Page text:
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For Immediate Release, May 21, 2009


Adam Keats, Center for Biological Diversity, (415) 632-5304
Bruce Robertson, Tristar Investigation, (310) 390-0947 x 201

Condor Shooting Investigation Goes Public:
"Wanted" Poster Distributed Throughout Central Coast  

SAN FRANCISCO— The Center for Biological Diversity opened a new front today in its campaign to find those responsible for the shooting of two condors earlier this year, distributing wanted posters throughout the central coast region that was home to both of the giant birds. The poster, printed in both English and Spanish, resembles an Old West wanted poster, with a picture of a condor and the Condor Tip Line toll-free number and email address. The poster also advertises the $40,000 reward that is available for tips leading to the arrest and conviction of the shooter or shooters.

“It’s important to take this campaign directly to these communities,” said Adam Keats, the center’s urban wildlands director. “In these hard economic times we believe that word of the $40,000 reward will travel fast and loosen lips, hopefully leading to a break in the case.”

The reward is believed to be the largest ever posted for the shooting of an endangered species.

The new public campaign supplements the covert investigation being conducted by Bruce Robertson of Tristar Investigation, who is believed to be the first private investigator retained in an endangered-species shooting case. Since being retained by the Center in April, Robertson has logged more than 1,000 miles of travel throughout the region, tracking down leads and developing the case. But the shooter or shooters remain at large.

“Given the challenges of penetrating the tremendous size and terrain of the remote regions where this crime likely took place, the public’s help is going to be needed to solve this crime,” said Robertson. “Somebody probably witnessed the shootings. Somebody probably heard folks talk about them. We want that somebody to come forward, to help solve the crime and to earn their reward.”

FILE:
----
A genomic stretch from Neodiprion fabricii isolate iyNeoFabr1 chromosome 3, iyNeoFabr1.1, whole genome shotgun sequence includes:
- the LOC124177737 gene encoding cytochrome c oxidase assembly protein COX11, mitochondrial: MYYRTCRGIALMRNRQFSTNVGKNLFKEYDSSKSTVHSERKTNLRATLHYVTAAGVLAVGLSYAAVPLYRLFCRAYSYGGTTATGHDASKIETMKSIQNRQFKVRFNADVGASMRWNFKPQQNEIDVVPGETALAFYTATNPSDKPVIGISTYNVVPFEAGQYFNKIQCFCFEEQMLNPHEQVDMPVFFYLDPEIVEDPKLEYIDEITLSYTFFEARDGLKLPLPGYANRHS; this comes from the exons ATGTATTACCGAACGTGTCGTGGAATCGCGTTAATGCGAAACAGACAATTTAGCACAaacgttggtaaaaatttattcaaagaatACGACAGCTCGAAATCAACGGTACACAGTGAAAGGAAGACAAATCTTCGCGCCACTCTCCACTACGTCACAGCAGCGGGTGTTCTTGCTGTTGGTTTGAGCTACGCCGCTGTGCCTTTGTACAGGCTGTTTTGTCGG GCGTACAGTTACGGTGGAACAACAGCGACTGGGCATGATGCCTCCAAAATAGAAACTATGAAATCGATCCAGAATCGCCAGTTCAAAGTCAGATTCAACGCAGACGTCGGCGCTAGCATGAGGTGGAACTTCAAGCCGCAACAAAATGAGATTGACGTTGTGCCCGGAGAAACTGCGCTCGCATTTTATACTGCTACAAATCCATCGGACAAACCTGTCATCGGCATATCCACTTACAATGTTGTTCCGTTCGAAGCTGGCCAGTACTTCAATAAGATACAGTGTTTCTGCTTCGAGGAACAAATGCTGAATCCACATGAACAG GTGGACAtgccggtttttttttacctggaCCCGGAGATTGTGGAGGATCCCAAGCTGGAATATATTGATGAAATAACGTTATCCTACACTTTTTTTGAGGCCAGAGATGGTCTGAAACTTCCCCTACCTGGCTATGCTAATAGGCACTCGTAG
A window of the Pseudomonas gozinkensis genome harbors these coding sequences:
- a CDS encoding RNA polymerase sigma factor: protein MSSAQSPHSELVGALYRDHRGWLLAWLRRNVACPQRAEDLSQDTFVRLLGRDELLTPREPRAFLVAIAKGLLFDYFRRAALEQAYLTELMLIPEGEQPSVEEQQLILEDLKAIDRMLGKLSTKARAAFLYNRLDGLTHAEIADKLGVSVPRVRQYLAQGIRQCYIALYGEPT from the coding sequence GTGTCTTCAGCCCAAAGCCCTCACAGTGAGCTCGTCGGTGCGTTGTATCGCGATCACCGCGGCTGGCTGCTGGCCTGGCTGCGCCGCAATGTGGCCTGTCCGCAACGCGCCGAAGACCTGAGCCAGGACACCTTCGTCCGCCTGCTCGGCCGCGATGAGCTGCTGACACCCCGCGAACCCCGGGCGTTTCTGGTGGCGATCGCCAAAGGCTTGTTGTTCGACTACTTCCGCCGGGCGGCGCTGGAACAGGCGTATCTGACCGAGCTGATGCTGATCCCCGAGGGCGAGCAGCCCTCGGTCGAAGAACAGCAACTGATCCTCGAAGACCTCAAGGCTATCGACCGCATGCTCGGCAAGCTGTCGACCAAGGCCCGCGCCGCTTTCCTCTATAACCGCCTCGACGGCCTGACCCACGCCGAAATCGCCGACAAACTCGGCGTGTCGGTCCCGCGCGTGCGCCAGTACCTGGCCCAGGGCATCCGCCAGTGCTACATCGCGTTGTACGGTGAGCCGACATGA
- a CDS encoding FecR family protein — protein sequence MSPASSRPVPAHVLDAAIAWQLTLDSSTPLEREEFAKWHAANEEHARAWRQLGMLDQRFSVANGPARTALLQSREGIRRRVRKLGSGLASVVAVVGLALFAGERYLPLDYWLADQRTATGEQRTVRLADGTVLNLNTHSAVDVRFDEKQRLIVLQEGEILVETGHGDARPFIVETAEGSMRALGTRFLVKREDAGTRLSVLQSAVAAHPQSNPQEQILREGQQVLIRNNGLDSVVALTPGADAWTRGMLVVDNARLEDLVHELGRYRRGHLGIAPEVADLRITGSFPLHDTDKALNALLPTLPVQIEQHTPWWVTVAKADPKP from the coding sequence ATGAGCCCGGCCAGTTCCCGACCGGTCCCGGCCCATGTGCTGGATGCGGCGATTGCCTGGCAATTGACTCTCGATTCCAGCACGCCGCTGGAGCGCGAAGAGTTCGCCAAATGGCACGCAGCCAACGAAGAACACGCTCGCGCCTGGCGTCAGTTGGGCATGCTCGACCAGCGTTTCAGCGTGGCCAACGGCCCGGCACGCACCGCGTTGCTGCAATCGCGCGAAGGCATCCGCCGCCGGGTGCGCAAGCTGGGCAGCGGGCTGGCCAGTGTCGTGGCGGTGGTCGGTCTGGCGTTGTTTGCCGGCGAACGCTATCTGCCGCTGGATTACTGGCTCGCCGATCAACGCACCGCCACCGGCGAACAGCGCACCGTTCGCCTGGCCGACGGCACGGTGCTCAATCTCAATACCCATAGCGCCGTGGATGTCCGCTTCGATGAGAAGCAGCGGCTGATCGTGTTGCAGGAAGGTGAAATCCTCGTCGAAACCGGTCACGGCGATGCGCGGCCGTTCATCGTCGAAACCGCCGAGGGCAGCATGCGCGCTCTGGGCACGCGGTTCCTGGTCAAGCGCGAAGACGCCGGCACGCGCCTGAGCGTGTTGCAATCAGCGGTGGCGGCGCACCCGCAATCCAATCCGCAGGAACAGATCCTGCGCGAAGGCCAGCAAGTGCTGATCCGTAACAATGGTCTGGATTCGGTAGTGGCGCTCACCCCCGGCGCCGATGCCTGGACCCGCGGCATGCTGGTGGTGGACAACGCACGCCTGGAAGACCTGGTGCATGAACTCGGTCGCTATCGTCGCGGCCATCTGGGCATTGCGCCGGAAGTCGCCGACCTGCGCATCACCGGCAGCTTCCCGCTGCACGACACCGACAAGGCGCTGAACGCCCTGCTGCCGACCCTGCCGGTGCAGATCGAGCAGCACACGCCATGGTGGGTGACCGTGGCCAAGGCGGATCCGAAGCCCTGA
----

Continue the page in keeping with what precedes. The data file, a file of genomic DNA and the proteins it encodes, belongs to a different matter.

The gravity of the case increased on May 11 when one of the two birds that was shot, Condor 286, died of lead poisoning at the Los Angeles Zoo. Condor 286, known as “Pinns,” was one of the first six birds released in Central California. The shooting was not the direct cause of Pinns’ death; the bird was more likely poisoned by ingesting hunter-shot lead ammunition. Pinn’s odd behavior, caused by the lead poisoning, led biologists to the bird’s capture and the discovery of the shotgun wounds. Ingested lead fragments are more likely to result in lead poisoning than shotgun pellets imbedded in muscle and tissue, as the lead is absorbed much more quickly in the digestive system.

“Just as in the Old West, when the community rallied to hold criminals accountable for their crimes, we are asking the citizens of the area to assist in bringing these modern-day outlaws to justice,” said Robertson.

Any tips regarding the shooting of condors #286 and/or #375 should be called into the Condor Tip Line, toll free, at 1-(800) 840-1272 or sent by email to CondorTip@gmail.com.

Copies of the wanted poster may be downloaded from the center’s condor Web page in English or Spanish, or at http://tinyurl.com/condortip (English) or http://tinyurl.com/condortip2 (Spanish).

More information on the California condor is available at: www.savethecondors.org.

The Center for Biological Diversity is a national nonprofit conservation organization with 220,000 members and online activists dedicated to the protection of endangered species and wild places.


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